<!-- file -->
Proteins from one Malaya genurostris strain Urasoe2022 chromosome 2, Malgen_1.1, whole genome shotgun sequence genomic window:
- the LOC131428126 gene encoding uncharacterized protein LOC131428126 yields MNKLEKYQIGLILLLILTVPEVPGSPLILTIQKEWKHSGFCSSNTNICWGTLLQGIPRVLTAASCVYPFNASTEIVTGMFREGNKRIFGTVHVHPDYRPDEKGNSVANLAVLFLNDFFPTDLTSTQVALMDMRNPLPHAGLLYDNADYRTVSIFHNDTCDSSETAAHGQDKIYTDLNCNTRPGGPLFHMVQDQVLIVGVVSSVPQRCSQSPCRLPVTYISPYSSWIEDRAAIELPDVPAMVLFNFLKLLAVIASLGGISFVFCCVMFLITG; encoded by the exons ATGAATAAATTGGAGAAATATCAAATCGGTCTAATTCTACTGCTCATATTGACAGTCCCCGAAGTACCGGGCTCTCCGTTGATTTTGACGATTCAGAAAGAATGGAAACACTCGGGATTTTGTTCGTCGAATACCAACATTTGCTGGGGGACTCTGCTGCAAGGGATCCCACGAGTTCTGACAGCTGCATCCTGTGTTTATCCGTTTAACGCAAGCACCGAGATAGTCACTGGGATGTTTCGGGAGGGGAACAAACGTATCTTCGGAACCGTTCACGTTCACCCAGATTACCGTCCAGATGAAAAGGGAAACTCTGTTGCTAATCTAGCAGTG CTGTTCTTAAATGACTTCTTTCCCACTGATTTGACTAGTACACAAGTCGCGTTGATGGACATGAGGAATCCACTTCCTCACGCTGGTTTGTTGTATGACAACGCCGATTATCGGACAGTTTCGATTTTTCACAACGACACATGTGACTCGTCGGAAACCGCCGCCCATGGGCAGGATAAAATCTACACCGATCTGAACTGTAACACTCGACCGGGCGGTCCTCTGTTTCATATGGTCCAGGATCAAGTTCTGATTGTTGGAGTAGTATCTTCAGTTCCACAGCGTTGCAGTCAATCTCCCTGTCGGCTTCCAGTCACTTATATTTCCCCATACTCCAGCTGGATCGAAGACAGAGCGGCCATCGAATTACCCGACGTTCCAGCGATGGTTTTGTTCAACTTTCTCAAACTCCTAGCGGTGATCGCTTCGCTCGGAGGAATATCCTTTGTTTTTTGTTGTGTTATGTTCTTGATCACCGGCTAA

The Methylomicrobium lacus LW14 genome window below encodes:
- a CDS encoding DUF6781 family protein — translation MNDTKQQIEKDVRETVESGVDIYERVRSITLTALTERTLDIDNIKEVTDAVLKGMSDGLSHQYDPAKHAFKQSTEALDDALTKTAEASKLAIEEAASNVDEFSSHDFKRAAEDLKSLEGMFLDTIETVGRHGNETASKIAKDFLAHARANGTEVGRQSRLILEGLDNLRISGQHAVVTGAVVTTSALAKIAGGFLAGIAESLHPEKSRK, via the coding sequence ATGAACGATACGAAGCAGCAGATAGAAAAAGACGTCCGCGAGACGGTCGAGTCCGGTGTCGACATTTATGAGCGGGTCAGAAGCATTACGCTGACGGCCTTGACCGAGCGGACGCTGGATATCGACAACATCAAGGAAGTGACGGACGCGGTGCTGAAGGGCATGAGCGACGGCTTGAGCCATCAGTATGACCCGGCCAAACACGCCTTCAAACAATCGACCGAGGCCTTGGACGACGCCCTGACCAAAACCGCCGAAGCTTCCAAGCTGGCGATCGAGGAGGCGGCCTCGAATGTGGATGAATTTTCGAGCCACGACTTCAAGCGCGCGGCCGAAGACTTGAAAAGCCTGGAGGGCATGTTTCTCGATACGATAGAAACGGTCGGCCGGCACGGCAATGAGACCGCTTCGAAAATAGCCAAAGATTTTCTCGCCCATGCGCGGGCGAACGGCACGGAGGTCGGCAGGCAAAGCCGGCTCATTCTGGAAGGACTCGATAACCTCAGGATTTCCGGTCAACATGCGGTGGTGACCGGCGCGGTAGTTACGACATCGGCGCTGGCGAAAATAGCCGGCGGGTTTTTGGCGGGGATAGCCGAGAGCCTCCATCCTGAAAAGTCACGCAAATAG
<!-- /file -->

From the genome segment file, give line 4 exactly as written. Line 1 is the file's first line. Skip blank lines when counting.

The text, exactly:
- a CDS encoding DUF6781 family protein — translation MNDTKQQIEKDVRETVESGVDIYERVRSITLTALTERTLDIDNIKEVTDAVLKGMSDGLSHQYDPAKHAFKQSTEALDDALTKTAEASKLAIEEAASNVDEFSSHDFKRAAEDLKSLEGMFLDTIETVGRHGNETASKIAKDFLAHARANGTEVGRQSRLILEGLDNLRISGQHAVVTGAVVTTSALAKIAGGFLAGIAESLHPEKSRK, via the coding sequence ATGAACGATACGAAGCAGCAGATAGAAAAAGACGTCCGCGAGACGGTCGAGTCCGGTGTCGACATTTATGAGCGGGTCAGAAGCATTACGCTGACGGCCTTGACCGAGCGGACGCTGGATATCGACAACATCAAGGAAGTGACGGACGCGGTGCTGAAGGGCATGAGCGACGGCTTGAGCCATCAGTATGACCCGGCCAAACACGCCTTCAAACAATCGACCGAGGCCTTGGACGACGCCCTGACCAAAACCGCCGAAGCTTCCAAGCTGGCGATCGAGGAGGCGGCCTCGAATGTGGATGAATTTTCGAGCCACGACTTCAAGCGCGCGGCCGAAGACTTGAAAAGCCTGGAGGGCATGTTTCTCGATACGATAGAAACGGTCGGCCGGCACGGCAATGAGACCGCTTCGAAAATAGCCAAAGATTTTCTCGCCCATGCGCGGGCGAACGGCACGGAGGTCGGCAGGCAAAGCCGGCTCATTCTGGAAGGACTCGATAACCTCAGGATTTCCGGTCAACATGCGGTGGTGACCGGCGCGGTAGTTACGACATCGGCGCTGGCGAAAATAGCCGGCGGGTTTTTGGCGGGGATAGCCGAGAGCCTCCATCCTGAAAAGTCACGCAAATAG